Breaking down the taboos

Jennifer Darnborough
Jennifer Darnborough
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AS part of Bowel Cancer Awareness Month all men and women aged 50-74 across Lanarkshire are being urged to take up the free bowel screening test in a bid to detect the disease early.

Although almost 4,000 people are diagnosed with bowel cancer every year in Scotland, just over half (54.5 per cent) of those who are eligible to participate in the Scottish Bowel Screening Programme actually do the test.

Nine out of 10 people survive bowel cancer if it’s detected early and the best way to check for the hidden signs of bowel cancer is through screening.

A new campaign is under way which includes a TV advert featuring the voice of Still Game star Ford Kiernan to inform people that bowel cancer is the third most common cancer in Scotland.

The campaign carries the message ‘Bowel Cancer. Don’t Take A Chance. Take The Test’ to highlight the fact that bowel cancer is a ‘hidden’ cancer, because the early signs are often not visible.

Jennifer Darnborough, consultant in public health at NHS Lanarkshire, said: “Bowel cancer is the third most common cancer in Scotland yet when detected at an early stage, it’s highly treatable - nine out of 10 people survive if it’s caught early.

“As the signs of bowel cancer can be unnoticeable the screening programme is the best way to detect blood in the bowel, which can be a sign of bowel cancer.

“We would urge all local people between 50 to 74 years old to find out more about the benefits of taking the bowel screening test.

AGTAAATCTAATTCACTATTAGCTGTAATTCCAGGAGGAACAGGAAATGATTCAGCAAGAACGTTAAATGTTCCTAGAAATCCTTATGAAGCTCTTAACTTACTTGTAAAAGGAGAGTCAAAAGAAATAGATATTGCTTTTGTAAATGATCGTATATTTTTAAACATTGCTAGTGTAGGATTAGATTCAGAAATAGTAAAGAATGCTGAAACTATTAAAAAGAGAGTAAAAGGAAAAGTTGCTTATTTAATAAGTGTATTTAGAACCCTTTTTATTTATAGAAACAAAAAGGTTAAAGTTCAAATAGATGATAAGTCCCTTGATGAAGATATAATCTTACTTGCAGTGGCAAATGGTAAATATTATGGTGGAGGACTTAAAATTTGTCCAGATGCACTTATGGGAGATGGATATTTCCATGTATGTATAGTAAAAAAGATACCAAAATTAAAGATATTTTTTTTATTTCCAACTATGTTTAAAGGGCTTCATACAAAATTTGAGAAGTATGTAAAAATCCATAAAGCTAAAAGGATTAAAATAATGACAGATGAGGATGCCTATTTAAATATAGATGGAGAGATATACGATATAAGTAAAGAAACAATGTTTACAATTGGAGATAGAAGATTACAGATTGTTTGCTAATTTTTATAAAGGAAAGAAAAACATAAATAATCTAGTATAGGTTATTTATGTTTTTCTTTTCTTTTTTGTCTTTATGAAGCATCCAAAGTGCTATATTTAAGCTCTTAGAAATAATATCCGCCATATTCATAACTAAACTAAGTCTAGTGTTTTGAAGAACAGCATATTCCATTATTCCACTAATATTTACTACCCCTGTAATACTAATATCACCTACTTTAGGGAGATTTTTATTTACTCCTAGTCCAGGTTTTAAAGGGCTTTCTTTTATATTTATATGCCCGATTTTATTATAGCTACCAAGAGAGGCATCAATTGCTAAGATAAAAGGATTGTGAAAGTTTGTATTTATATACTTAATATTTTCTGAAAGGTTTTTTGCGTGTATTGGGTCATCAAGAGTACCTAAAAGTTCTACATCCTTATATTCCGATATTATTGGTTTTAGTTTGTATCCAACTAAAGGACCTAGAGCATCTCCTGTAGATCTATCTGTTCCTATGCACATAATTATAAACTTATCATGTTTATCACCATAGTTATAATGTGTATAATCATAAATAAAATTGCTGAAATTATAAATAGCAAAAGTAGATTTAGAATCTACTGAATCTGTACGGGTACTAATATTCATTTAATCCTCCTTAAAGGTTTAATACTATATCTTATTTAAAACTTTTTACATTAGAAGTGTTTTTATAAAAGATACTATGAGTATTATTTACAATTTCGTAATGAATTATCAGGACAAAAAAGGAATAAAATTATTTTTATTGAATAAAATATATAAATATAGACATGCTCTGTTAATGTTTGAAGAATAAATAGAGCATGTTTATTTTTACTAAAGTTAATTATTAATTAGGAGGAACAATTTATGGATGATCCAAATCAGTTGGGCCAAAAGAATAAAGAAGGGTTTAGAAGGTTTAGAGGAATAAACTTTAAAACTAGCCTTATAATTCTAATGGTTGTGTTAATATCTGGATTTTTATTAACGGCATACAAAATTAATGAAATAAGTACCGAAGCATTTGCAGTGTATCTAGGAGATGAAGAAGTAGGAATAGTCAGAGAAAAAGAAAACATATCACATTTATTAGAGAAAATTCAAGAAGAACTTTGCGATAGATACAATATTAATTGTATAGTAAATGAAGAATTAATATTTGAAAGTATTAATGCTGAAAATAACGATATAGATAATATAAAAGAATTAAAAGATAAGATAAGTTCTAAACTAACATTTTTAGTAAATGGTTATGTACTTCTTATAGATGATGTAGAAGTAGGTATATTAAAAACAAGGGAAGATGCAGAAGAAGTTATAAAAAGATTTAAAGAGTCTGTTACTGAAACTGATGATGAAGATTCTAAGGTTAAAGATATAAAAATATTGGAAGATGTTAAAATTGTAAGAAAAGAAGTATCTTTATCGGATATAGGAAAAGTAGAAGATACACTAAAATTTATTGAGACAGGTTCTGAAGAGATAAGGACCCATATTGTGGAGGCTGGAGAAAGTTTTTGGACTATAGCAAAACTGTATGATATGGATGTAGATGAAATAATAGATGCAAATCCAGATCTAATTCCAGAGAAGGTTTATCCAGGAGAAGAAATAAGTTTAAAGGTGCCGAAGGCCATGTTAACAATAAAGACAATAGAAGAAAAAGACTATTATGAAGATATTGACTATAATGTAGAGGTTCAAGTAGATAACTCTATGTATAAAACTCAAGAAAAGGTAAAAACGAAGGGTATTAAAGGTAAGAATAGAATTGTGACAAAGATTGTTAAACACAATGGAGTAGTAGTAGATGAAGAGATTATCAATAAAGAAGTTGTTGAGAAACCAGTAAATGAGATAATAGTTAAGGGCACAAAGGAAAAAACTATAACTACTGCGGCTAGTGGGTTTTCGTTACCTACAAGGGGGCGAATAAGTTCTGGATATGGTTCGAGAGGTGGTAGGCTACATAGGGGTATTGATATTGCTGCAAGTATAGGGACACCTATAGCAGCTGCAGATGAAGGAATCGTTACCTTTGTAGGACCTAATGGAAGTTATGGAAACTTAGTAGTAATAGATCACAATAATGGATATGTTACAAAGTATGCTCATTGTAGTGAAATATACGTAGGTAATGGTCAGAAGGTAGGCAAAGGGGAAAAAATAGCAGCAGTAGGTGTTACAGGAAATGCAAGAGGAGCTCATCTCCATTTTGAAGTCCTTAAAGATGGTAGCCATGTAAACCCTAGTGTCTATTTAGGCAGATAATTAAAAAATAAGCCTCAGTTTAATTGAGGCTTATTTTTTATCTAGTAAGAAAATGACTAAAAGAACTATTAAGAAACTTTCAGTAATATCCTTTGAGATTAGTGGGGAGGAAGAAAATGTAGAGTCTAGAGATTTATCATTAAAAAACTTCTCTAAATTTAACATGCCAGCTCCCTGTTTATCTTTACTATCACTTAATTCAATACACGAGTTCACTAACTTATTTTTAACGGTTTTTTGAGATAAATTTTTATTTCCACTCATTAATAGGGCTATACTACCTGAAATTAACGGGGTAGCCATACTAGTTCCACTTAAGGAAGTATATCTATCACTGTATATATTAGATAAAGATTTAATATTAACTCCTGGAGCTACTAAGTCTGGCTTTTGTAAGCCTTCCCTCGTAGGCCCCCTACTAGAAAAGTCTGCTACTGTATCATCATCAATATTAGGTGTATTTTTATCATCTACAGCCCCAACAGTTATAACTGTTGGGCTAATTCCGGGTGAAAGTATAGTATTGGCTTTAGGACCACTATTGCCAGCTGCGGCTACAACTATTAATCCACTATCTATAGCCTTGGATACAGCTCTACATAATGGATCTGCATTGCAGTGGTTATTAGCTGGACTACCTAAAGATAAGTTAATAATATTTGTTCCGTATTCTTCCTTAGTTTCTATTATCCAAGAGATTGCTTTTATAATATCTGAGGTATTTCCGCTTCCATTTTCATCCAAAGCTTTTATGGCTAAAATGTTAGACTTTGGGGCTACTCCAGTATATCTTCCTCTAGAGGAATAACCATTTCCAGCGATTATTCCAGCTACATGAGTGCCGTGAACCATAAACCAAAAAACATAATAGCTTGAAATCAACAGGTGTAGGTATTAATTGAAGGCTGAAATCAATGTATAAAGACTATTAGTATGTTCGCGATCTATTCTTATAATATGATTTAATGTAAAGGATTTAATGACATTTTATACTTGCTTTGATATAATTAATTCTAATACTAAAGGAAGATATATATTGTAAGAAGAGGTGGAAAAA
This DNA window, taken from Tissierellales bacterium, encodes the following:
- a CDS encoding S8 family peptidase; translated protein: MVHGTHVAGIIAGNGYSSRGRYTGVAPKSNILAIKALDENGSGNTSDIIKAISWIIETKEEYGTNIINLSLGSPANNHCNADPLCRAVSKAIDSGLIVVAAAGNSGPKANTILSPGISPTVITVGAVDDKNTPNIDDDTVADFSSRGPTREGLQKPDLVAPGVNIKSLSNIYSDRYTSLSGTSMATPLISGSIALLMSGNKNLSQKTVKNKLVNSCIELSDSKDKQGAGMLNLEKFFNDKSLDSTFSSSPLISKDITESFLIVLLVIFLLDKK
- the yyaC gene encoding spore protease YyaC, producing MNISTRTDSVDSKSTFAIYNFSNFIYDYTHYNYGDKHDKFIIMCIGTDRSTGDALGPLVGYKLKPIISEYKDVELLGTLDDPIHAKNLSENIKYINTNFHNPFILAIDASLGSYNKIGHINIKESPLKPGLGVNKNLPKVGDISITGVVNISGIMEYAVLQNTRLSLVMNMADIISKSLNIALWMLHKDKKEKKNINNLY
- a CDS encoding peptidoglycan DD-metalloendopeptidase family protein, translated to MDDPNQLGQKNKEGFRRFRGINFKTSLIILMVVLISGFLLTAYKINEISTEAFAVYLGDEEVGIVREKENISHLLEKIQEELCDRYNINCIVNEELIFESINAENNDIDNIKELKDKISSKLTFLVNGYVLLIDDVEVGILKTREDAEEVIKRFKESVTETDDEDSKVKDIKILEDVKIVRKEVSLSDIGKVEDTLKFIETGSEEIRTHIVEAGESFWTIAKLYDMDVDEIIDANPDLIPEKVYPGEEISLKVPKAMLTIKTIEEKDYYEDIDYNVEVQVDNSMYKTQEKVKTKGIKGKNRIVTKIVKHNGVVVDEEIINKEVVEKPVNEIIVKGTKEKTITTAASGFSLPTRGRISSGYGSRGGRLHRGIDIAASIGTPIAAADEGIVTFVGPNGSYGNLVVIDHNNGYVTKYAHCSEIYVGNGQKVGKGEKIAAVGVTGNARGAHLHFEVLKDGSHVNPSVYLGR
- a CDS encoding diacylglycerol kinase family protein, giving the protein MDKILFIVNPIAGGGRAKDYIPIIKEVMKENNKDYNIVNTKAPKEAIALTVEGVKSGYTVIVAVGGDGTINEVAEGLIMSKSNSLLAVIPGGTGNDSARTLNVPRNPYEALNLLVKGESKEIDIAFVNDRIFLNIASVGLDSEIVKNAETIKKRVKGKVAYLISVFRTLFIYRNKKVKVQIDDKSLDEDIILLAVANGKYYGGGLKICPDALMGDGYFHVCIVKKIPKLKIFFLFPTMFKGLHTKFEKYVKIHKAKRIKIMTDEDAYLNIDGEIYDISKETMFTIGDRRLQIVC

“It’s important to break down some of the taboos around the private nature of bowel cancer which will help to raise awareness of this important public health issue amongst local people.”

The bowel screening test is quick and simple.

After you have posted your sample the Scottish Bowel Screening Centre will send back the result within two weeks.

Most people will have a negative result, which means that no blood was found in the samples provided.

If your test is positive, you will be contacted by a health professional or your GP practice.

All men and women between 50 and 74 are sent a kit every two years.

If you’re between these ages, and you haven’t completed one in the last two years, or are over the age of 74, you can find out about getting one by calling the Scottish Bowel Screening Helpline on 0800 0121 833.

While the screening programme remains the best way to detect bowel cancer you should never ignore changes to your health.

Make an appointment with your GP if you spot any unusual or persistent changes to your bowel movements, even in between screenings.

For more information visit call the helpline or visit the website